Dallas street to be named in honor of Botham Jean
Botham Jean was killed in 2018 by an off duty police officer
Wednesday, the Dallas City Council approved measures to rename a four-mile stretch of road “Botham Jean Boulevard,” in honor of the 26-year-old Black man who in 2018 was shot to death in his home by off-duty police officer Amber Guyger.
“This street on which he chose to live and the street on which he died can serve as a lasting memory of the upstanding resident who loved Dallas so much,” Allison Jean, his mother, told Dallas News of the road on South Lamar Street between Interstate 30 and South Central Expressway. “I’m grateful South Lamar is being renamed to Botham Jean Boulevard. But it doesn’t bring my son back.”
The street’s name change will officially take place within 60 days, and city officials estimate it will cost approximately $20,000 to change the street signs. Council Member David Blewett raised concerns about the costs associated with the name change, noting that it would be prudent to delay the street naming decision until after the federal wrongful death lawsuit was brought to a resolution.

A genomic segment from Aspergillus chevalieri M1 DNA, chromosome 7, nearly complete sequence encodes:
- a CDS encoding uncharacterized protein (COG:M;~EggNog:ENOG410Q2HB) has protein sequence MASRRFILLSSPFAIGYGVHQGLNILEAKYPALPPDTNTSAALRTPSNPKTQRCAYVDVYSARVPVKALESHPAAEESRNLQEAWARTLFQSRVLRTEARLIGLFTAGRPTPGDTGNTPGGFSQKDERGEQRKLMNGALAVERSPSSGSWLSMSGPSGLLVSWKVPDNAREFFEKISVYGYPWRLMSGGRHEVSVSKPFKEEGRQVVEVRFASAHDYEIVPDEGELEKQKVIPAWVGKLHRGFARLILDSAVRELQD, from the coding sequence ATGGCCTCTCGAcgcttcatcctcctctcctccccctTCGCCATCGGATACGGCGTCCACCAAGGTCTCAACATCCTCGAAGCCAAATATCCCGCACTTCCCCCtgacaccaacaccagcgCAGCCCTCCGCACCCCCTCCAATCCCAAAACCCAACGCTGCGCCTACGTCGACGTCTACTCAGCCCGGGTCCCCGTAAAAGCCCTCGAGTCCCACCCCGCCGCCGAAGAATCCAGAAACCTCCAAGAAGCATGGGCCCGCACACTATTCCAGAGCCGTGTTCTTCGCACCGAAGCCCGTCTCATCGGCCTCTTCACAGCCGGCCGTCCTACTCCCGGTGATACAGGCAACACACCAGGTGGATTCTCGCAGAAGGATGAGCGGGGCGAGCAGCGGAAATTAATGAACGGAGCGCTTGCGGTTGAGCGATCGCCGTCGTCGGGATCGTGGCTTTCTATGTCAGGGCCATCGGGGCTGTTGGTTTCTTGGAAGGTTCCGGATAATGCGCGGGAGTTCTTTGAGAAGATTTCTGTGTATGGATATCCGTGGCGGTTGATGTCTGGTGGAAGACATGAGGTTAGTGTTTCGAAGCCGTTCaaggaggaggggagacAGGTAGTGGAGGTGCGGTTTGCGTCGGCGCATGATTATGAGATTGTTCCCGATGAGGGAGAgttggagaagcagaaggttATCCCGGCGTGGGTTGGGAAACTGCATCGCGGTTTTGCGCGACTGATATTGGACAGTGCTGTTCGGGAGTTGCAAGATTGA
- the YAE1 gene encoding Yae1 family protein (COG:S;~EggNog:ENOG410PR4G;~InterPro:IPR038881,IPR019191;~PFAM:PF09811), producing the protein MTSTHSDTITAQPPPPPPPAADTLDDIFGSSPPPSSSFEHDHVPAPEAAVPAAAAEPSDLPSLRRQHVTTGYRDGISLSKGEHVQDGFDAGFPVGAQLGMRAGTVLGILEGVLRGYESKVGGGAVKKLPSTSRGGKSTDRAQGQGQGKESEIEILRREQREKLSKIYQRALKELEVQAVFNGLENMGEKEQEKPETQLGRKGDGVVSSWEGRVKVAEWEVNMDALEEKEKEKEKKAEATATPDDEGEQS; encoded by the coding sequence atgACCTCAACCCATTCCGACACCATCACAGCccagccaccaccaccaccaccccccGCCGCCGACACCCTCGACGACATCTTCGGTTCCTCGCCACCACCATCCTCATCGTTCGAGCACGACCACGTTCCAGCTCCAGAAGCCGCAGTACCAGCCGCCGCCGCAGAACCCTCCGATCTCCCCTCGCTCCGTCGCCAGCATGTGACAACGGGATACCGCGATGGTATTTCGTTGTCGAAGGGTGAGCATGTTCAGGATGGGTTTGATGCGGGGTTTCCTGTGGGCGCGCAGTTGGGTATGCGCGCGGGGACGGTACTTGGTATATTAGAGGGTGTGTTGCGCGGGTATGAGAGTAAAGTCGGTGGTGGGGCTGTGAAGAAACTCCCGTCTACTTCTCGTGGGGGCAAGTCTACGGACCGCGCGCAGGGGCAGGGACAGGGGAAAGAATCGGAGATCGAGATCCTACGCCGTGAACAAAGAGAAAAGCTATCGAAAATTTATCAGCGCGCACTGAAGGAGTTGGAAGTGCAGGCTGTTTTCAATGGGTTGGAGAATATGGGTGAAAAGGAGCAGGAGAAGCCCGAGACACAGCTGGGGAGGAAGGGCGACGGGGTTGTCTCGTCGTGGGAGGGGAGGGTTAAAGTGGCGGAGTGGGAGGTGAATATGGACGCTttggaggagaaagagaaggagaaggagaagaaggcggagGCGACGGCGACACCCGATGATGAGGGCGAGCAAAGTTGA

“I am very troubled about having some kind of back and forth while we’re involved with civil litigation,” said said Blewett. “This isn’t personal, and I take it very serious that we do this right.”
Blewett’s motion failed 11-4. But despite what appears to be a victory for the Jean family, his mother concedes it was “a bittersweet moment.” She also expressed her disappointment that the lawsuit was brought up as a reason to delay a decision about honoring her son.
“The renaming of Lamar Street in my mind is a gesture to honor Botham and what he meant to the city of Dallas, and the litigation is to seek accountability for what was done to him,” she continued. “It so happens that the city is involved in both. But I don’t see how one connects with the other, and I thought to do so was low.”
Some critics speculated that renaming the street where police headquarters is located in honor of someone killed by a police officer seemed like a form of punishment.
But Councilman Casey Thomas said that instead of treating this as punishment, the name change should instead be framed as a way for the city to celebrate “someone who exemplified the character and expectation that we hope for anyone who calls Dallas home.”
“We don’t need to make this convoluted. We don’t need to have this be political,” Thomas said. “It’s not a matter of Black and blue. It’s not a matter of Black and white. It’s a matter of wrong and right.”
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